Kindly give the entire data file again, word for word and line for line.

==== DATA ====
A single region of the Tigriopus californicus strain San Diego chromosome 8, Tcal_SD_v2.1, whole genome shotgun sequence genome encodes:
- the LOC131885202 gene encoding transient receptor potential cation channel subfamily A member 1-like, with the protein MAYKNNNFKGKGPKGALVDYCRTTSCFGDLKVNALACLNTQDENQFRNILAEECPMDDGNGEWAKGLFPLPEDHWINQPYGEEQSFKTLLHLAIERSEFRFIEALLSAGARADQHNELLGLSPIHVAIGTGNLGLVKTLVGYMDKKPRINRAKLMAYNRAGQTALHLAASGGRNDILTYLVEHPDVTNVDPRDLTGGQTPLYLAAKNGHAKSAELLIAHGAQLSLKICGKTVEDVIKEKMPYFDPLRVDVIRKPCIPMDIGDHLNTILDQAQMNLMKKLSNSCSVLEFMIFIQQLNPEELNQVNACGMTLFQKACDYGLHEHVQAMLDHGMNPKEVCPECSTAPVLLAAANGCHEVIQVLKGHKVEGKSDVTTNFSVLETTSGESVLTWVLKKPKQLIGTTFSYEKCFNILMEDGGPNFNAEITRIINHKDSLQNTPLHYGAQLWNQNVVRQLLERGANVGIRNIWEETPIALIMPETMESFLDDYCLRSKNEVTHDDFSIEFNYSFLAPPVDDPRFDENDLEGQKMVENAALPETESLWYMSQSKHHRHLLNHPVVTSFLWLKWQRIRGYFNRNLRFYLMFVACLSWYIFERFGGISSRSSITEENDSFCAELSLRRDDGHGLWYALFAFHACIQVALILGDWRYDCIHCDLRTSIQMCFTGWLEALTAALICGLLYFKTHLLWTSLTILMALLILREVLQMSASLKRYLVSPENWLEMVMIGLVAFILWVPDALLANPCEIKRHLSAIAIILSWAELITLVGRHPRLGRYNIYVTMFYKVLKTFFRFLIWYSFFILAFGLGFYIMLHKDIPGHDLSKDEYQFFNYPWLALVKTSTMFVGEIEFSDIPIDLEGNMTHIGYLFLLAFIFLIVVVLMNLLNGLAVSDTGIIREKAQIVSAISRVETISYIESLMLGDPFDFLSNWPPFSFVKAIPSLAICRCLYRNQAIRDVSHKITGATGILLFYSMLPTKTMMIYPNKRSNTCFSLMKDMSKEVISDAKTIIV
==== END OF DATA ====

A single region of the Tigriopus californicus strain San Diego chromosome 8, Tcal_SD_v2.1, whole genome shotgun sequence genome encodes:
- the LOC131885202 gene encoding transient receptor potential cation channel subfamily A member 1-like, with the protein MAYKNNNFKGKGPKGALVDYCRTTSCFGDLKVNALACLNTQDENQFRNILAEECPMDDGNGEWAKGLFPLPEDHWINQPYGEEQSFKTLLHLAIERSEFRFIEALLSAGARADQHNELLGLSPIHVAIGTGNLGLVKTLVGYMDKKPRINRAKLMAYNRAGQTALHLAASGGRNDILTYLVEHPDVTNVDPRDLTGGQTPLYLAAKNGHAKSAELLIAHGAQLSLKICGKTVEDVIKEKMPYFDPLRVDVIRKPCIPMDIGDHLNTILDQAQMNLMKKLSNSCSVLEFMIFIQQLNPEELNQVNACGMTLFQKACDYGLHEHVQAMLDHGMNPKEVCPECSTAPVLLAAANGCHEVIQVLKGHKVEGKSDVTTNFSVLETTSGESVLTWVLKKPKQLIGTTFSYEKCFNILMEDGGPNFNAEITRIINHKDSLQNTPLHYGAQLWNQNVVRQLLERGANVGIRNIWEETPIALIMPETMESFLDDYCLRSKNEVTHDDFSIEFNYSFLAPPVDDPRFDENDLEGQKMVENAALPETESLWYMSQSKHHRHLLNHPVVTSFLWLKWQRIRGYFNRNLRFYLMFVACLSWYIFERFGGISSRSSITEENDSFCAELSLRRDDGHGLWYALFAFHACIQVALILGDWRYDCIHCDLRTSIQMCFTGWLEALTAALICGLLYFKTHLLWTSLTILMALLILREVLQMSASLKRYLVSPENWLEMVMIGLVAFILWVPDALLANPCEIKRHLSAIAIILSWAELITLVGRHPRLGRYNIYVTMFYKVLKTFFRFLIWYSFFILAFGLGFYIMLHKDIPGHDLSKDEYQFFNYPWLALVKTSTMFVGEIEFSDIPIDLEGNMTHIGYLFLLAFIFLIVVVLMNLLNGLAVSDTGIIREKAQIVSAISRVETISYIESLMLGDPFDFLSNWPPFSFVKAIPSLAICRCLYRNQAIRDVSHKITGATGILLFYSMLPTKTMMIYPNKRSNTCFSLMKDMSKEVISDAKTIIV